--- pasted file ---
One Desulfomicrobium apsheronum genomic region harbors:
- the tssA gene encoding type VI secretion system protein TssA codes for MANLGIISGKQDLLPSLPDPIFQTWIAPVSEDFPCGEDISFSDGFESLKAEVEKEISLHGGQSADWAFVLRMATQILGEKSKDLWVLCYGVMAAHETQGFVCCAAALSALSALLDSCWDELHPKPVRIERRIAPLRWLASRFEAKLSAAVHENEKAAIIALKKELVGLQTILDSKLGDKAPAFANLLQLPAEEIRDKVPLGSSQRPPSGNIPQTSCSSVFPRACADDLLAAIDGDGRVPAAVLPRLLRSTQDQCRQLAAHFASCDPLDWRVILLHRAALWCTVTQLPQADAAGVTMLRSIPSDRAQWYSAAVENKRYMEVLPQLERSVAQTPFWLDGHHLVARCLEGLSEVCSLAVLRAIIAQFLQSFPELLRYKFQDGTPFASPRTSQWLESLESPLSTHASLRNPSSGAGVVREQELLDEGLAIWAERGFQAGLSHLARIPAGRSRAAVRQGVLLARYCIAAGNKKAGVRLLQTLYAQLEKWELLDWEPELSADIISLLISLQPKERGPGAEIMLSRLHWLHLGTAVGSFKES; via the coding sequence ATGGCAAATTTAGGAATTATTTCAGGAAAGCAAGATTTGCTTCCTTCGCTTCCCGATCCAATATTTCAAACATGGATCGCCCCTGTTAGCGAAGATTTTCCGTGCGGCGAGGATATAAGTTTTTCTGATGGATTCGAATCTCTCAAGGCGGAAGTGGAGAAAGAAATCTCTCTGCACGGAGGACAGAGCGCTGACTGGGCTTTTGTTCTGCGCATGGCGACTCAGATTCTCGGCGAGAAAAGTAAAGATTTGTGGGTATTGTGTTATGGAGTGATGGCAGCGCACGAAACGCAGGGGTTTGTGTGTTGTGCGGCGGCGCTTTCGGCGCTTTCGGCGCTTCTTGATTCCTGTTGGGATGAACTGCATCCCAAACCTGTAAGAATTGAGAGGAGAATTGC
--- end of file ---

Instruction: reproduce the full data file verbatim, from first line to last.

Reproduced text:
One Desulfomicrobium apsheronum genomic region harbors:
- the tssA gene encoding type VI secretion system protein TssA codes for MANLGIISGKQDLLPSLPDPIFQTWIAPVSEDFPCGEDISFSDGFESLKAEVEKEISLHGGQSADWAFVLRMATQILGEKSKDLWVLCYGVMAAHETQGFVCCAAALSALSALLDSCWDELHPKPVRIERRIAPLRWLASRFEAKLSAAVHENEKAAIIALKKELVGLQTILDSKLGDKAPAFANLLQLPAEEIRDKVPLGSSQRPPSGNIPQTSCSSVFPRACADDLLAAIDGDGRVPAAVLPRLLRSTQDQCRQLAAHFASCDPLDWRVILLHRAALWCTVTQLPQADAAGVTMLRSIPSDRAQWYSAAVENKRYMEVLPQLERSVAQTPFWLDGHHLVARCLEGLSEVCSLAVLRAIIAQFLQSFPELLRYKFQDGTPFASPRTSQWLESLESPLSTHASLRNPSSGAGVVREQELLDEGLAIWAERGFQAGLSHLARIPAGRSRAAVRQGVLLARYCIAAGNKKAGVRLLQTLYAQLEKWELLDWEPELSADIISLLISLQPKERGPGAEIMLSRLHWLHLGTAVGSFKES; via the coding sequence ATGGCAAATTTAGGAATTATTTCAGGAAAGCAAGATTTGCTTCCTTCGCTTCCCGATCCAATATTTCAAACATGGATCGCCCCTGTTAGCGAAGATTTTCCGTGCGGCGAGGATATAAGTTTTTCTGATGGATTCGAATCTCTCAAGGCGGAAGTGGAGAAAGAAATCTCTCTGCACGGAGGACAGAGCGCTGACTGGGCTTTTGTTCTGCGCATGGCGACTCAGATTCTCGGCGAGAAAAGTAAAGATTTGTGGGTATTGTGTTATGGAGTGATGGCAGCGCACGAAACGCAGGGGTTTGTGTGTTGTGCGGCGGCGCTTTCGGCGCTTTCGGCGCTTCTTGATTCCTGTTGGGATGAACTGCATCCCAAACCTGTAAGAATTGAGAGGAGAATTGC